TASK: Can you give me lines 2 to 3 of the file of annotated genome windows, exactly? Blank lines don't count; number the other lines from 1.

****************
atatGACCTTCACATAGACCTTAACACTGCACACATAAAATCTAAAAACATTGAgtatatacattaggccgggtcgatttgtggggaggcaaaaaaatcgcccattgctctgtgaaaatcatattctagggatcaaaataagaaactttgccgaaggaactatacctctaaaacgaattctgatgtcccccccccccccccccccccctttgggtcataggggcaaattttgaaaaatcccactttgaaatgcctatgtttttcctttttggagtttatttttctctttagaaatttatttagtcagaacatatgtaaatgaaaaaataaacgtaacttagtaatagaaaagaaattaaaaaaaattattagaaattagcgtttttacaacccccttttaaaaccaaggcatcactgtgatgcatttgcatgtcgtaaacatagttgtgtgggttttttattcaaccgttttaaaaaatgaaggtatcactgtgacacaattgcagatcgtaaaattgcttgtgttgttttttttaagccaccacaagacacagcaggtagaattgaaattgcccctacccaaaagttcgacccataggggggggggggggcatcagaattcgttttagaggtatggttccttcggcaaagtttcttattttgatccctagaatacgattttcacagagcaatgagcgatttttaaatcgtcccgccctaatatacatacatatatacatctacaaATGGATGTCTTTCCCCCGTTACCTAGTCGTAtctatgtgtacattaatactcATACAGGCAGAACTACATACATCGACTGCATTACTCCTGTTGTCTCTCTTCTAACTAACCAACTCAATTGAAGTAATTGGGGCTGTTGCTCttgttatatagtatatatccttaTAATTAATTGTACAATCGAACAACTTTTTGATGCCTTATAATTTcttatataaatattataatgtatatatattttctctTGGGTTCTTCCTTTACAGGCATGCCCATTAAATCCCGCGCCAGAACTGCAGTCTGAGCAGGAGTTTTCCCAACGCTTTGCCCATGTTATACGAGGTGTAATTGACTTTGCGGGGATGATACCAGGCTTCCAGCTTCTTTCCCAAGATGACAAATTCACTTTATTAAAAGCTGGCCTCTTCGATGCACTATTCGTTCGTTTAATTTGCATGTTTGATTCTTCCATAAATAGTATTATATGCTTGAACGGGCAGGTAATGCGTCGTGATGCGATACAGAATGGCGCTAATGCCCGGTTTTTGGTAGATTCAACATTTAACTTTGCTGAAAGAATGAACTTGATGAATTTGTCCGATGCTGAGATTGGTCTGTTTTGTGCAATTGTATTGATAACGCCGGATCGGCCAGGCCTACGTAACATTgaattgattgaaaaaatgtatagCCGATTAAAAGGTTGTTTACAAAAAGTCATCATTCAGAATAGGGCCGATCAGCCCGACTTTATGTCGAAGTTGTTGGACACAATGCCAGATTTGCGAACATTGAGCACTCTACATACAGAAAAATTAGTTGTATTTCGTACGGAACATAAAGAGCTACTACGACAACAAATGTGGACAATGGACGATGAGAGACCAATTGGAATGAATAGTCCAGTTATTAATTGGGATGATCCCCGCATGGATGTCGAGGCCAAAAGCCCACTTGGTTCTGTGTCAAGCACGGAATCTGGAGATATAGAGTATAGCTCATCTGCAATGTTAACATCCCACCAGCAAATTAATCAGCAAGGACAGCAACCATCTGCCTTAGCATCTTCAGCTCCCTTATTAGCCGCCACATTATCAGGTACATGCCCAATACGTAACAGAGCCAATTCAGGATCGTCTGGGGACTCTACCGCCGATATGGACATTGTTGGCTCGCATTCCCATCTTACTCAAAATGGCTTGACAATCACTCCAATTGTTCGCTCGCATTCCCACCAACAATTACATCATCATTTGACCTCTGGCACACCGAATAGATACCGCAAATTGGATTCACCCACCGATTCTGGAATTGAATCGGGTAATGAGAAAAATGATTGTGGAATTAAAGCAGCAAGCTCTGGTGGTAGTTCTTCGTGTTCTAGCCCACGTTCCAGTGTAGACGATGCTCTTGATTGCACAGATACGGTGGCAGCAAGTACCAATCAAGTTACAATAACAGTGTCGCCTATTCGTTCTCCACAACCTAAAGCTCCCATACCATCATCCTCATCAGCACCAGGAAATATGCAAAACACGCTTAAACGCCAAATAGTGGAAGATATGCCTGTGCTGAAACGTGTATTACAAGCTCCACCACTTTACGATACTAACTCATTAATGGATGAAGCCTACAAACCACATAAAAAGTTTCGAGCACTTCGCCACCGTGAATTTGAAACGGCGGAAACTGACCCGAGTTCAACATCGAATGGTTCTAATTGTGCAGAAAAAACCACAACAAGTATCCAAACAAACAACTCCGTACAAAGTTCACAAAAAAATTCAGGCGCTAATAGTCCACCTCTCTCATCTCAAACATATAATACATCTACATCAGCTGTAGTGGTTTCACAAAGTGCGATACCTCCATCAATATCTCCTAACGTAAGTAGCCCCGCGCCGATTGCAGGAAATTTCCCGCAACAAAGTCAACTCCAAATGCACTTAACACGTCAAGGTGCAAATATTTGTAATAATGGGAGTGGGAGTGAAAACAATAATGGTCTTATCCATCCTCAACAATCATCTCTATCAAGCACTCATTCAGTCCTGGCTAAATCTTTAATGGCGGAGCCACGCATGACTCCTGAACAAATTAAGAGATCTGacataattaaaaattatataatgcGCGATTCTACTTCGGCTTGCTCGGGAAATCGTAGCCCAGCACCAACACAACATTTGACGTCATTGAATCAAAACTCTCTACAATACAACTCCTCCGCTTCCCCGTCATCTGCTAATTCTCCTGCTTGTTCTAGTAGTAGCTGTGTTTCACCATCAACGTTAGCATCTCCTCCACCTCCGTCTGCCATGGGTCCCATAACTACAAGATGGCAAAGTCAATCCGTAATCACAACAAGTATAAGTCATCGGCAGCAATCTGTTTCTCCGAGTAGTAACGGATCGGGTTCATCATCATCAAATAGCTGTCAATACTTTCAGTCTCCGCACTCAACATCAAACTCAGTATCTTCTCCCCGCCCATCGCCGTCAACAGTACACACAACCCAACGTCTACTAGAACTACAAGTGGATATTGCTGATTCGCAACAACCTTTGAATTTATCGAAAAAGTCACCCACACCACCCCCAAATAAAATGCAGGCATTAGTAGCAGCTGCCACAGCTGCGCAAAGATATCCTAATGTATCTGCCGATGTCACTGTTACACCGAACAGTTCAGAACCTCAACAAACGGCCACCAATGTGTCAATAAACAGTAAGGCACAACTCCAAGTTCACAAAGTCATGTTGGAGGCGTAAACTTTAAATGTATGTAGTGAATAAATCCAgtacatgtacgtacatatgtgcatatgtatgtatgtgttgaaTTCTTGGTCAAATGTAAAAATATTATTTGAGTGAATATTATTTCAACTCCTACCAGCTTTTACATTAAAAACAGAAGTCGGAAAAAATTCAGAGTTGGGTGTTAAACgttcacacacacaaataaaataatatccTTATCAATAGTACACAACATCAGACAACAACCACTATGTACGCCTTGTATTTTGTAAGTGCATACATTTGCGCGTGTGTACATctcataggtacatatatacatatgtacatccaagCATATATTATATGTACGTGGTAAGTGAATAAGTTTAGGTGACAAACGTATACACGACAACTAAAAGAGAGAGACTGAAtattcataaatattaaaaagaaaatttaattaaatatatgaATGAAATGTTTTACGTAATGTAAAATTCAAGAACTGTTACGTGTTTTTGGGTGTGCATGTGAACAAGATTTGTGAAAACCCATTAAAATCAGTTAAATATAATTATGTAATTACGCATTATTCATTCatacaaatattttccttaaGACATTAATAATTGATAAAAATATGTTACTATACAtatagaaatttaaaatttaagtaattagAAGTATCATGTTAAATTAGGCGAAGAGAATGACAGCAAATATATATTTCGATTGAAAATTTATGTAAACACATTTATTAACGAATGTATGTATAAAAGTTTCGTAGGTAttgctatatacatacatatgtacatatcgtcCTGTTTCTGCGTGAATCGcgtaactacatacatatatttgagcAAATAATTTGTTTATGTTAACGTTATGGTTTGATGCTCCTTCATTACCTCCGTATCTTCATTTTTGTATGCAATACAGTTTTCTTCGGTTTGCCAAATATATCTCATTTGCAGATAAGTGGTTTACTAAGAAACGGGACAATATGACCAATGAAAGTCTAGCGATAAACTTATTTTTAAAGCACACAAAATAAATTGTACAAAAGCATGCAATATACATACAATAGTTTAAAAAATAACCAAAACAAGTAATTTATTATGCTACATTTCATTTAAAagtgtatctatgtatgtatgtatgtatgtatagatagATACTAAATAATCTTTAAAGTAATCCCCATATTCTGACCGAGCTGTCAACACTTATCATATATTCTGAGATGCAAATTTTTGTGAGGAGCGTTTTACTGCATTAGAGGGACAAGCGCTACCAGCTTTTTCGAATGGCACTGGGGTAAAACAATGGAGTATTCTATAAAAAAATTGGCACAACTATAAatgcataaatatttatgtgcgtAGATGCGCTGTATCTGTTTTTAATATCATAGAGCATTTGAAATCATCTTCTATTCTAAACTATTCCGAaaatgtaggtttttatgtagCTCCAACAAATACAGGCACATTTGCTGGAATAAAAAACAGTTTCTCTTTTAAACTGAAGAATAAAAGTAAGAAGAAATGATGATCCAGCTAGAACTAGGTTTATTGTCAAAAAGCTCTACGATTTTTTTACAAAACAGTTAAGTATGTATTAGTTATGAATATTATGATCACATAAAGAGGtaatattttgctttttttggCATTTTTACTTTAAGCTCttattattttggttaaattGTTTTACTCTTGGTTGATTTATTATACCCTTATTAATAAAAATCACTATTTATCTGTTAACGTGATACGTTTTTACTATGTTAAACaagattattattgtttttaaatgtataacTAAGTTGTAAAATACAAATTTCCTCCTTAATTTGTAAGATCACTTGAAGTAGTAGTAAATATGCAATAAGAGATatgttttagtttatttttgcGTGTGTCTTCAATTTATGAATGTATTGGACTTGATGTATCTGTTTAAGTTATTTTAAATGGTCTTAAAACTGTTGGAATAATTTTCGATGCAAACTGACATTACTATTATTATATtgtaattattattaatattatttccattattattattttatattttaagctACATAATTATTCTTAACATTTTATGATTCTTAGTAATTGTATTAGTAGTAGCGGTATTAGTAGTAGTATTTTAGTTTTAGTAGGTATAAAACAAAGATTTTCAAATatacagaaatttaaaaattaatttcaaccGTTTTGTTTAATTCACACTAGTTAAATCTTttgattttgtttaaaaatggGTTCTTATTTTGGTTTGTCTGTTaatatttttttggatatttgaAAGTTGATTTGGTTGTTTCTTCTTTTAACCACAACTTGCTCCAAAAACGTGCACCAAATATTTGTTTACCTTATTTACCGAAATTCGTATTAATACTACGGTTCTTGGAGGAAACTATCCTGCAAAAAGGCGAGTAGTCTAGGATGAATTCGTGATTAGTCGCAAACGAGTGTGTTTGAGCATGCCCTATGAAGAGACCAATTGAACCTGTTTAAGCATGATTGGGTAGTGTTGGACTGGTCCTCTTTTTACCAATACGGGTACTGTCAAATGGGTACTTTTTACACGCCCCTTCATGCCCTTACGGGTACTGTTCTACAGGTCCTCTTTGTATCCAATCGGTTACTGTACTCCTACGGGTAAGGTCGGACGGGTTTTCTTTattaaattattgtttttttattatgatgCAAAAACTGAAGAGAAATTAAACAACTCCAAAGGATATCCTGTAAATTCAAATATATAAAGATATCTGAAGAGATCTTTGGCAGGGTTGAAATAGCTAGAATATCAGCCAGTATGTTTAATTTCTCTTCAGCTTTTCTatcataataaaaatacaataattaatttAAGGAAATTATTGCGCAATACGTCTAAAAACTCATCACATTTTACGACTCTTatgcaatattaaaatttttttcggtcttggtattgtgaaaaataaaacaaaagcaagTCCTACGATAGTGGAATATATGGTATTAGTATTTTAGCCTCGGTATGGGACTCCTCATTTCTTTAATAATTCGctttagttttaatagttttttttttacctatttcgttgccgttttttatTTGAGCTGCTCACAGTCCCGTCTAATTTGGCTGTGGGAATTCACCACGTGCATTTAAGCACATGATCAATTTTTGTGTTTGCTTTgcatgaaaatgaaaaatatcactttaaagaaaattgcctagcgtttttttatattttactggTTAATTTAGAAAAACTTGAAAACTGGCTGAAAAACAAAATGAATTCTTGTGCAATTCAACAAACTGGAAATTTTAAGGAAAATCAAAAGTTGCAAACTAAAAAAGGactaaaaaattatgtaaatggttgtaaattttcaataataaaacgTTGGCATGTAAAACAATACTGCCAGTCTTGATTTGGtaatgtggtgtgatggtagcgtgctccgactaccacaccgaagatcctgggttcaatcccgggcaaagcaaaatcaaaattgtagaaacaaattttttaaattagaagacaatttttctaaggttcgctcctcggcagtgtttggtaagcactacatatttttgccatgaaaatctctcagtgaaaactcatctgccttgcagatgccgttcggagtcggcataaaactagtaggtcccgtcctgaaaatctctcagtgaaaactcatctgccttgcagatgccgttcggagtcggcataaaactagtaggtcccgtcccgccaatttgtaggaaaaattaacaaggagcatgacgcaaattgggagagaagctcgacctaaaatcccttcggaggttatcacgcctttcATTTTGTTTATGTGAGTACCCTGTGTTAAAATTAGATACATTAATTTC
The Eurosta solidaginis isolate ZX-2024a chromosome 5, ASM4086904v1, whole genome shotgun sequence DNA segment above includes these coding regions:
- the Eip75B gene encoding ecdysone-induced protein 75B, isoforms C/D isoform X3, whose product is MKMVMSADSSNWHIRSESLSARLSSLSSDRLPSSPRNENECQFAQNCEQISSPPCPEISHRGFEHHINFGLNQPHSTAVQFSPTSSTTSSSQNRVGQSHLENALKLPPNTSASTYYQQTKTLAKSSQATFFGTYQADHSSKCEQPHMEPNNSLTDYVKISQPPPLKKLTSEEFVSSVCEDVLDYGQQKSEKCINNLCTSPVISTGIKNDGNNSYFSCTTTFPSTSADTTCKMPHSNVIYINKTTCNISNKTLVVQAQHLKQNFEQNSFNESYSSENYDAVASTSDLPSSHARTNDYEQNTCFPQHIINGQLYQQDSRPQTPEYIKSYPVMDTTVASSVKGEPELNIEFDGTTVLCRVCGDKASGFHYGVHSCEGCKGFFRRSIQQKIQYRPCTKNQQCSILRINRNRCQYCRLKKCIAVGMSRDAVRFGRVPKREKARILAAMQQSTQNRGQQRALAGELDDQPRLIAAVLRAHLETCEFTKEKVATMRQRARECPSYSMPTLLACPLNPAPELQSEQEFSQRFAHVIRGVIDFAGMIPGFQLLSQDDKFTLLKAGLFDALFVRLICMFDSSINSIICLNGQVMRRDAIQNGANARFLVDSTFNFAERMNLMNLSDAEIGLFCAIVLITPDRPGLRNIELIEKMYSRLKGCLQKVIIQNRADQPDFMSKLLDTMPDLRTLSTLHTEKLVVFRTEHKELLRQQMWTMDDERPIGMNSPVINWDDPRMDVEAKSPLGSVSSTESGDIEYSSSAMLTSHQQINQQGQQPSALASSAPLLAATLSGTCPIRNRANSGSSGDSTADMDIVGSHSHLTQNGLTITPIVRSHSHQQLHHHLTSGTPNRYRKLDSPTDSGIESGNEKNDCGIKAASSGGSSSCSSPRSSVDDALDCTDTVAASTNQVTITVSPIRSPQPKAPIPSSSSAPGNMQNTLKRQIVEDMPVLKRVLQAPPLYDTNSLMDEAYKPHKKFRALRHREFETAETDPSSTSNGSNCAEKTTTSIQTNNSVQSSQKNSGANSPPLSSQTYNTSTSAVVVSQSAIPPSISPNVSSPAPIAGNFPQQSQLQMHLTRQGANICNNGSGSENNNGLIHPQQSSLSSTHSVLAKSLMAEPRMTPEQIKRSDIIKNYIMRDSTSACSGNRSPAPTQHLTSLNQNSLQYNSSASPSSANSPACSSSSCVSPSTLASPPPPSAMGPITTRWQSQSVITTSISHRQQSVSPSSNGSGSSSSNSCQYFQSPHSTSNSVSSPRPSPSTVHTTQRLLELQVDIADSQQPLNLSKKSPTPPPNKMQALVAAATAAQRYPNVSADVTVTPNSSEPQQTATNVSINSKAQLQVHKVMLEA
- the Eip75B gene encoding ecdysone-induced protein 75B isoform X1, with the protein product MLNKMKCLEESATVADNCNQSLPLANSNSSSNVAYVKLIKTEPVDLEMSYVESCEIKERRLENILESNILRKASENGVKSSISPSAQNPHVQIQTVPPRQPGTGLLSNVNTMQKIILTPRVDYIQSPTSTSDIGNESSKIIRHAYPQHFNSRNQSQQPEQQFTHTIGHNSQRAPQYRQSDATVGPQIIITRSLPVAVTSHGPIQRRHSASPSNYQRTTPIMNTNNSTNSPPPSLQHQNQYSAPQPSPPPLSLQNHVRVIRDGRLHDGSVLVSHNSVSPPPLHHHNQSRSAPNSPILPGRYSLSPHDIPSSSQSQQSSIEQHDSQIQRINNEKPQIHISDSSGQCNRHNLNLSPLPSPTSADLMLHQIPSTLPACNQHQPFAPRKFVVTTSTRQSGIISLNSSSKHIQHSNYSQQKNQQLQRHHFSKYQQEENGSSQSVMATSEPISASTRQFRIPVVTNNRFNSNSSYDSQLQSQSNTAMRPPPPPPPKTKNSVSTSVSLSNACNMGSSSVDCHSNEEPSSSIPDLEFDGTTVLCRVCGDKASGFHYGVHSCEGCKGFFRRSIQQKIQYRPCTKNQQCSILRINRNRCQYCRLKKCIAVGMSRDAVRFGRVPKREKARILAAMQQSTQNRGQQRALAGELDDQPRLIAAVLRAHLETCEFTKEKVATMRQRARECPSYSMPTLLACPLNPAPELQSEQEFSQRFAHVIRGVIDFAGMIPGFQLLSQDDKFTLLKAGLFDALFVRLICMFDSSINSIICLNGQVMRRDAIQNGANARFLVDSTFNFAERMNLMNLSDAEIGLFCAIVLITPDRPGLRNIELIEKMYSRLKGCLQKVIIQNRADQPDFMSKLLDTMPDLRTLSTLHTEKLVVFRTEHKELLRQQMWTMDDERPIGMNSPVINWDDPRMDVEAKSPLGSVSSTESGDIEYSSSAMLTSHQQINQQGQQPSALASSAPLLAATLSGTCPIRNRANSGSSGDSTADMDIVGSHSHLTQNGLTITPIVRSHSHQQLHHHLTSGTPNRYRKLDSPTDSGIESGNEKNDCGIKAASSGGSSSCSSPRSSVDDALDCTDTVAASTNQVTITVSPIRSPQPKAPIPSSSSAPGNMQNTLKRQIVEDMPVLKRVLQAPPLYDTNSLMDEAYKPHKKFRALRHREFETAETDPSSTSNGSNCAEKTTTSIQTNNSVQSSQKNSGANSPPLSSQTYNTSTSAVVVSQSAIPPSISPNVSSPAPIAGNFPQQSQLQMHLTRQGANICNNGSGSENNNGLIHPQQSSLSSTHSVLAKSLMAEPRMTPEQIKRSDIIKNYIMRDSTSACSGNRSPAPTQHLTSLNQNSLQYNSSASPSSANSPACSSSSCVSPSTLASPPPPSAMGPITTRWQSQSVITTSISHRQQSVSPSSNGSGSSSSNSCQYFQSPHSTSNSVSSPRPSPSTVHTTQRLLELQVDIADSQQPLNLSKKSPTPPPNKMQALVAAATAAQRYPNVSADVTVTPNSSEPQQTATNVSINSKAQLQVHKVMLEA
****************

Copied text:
The Eurosta solidaginis isolate ZX-2024a chromosome 5, ASM4086904v1, whole genome shotgun sequence DNA segment above includes these coding regions:
- the Eip75B gene encoding ecdysone-induced protein 75B, isoforms C/D isoform X3, whose product is MKMVMSADSSNWHIRSESLSARLSSLSSDRLPSSPRNENECQFAQNCEQISSPPCPEISHRGFEHHINFGLNQPHSTAVQFSPTSSTTSSSQNRVGQSHLENALKLPPNTSASTYYQQTKTLAKSSQATFFGTYQADHSSKCEQPHMEPNNSLTDYVKISQPPPLKKLTSEEFVSSVCEDVLDYGQQKSEKCINNLCTSPVISTGIKNDGNNSYFSCTTTFPSTSADTTCKMPHSNVIYINKTTCNISNKTLVVQAQHLKQNFEQNSFNESYSSENYDAVASTSDLPSSHARTNDYEQNTCFPQHIINGQLYQQDSRPQTPEYIKSYPVMDTTVASSVKGEPELNIEFDGTTVLCRVCGDKASGFHYGVHSCEGCKGFFRRSIQQKIQYRPCTKNQQCSILRINRNRCQYCRLKKCIAVGMSRDAVRFGRVPKREKARILAAMQQSTQNRGQQRALAGELDDQPRLIAAVLRAHLETCEFTKEKVATMRQRARECPSYSMPTLLACPLNPAPELQSEQEFSQRFAHVIRGVIDFAGMIPGFQLLSQDDKFTLLKAGLFDALFVRLICMFDSSINSIICLNGQVMRRDAIQNGANARFLVDSTFNFAERMNLMNLSDAEIGLFCAIVLITPDRPGLRNIELIEKMYSRLKGCLQKVIIQNRADQPDFMSKLLDTMPDLRTLSTLHTEKLVVFRTEHKELLRQQMWTMDDERPIGMNSPVINWDDPRMDVEAKSPLGSVSSTESGDIEYSSSAMLTSHQQINQQGQQPSALASSAPLLAATLSGTCPIRNRANSGSSGDSTADMDIVGSHSHLTQNGLTITPIVRSHSHQQLHHHLTSGTPNRYRKLDSPTDSGIESGNEKNDCGIKAASSGGSSSCSSPRSSVDDALDCTDTVAASTNQVTITVSPIRSPQPKAPIPSSSSAPGNMQNTLKRQIVEDMPVLKRVLQAPPLYDTNSLMDEAYKPHKKFRALRHREFETAETDPSSTSNGSNCAEKTTTSIQTNNSVQSSQKNSGANSPPLSSQTYNTSTSAVVVSQSAIPPSISPNVSSPAPIAGNFPQQSQLQMHLTRQGANICNNGSGSENNNGLIHPQQSSLSSTHSVLAKSLMAEPRMTPEQIKRSDIIKNYIMRDSTSACSGNRSPAPTQHLTSLNQNSLQYNSSASPSSANSPACSSSSCVSPSTLASPPPPSAMGPITTRWQSQSVITTSISHRQQSVSPSSNGSGSSSSNSCQYFQSPHSTSNSVSSPRPSPSTVHTTQRLLELQVDIADSQQPLNLSKKSPTPPPNKMQALVAAATAAQRYPNVSADVTVTPNSSEPQQTATNVSINSKAQLQVHKVMLEA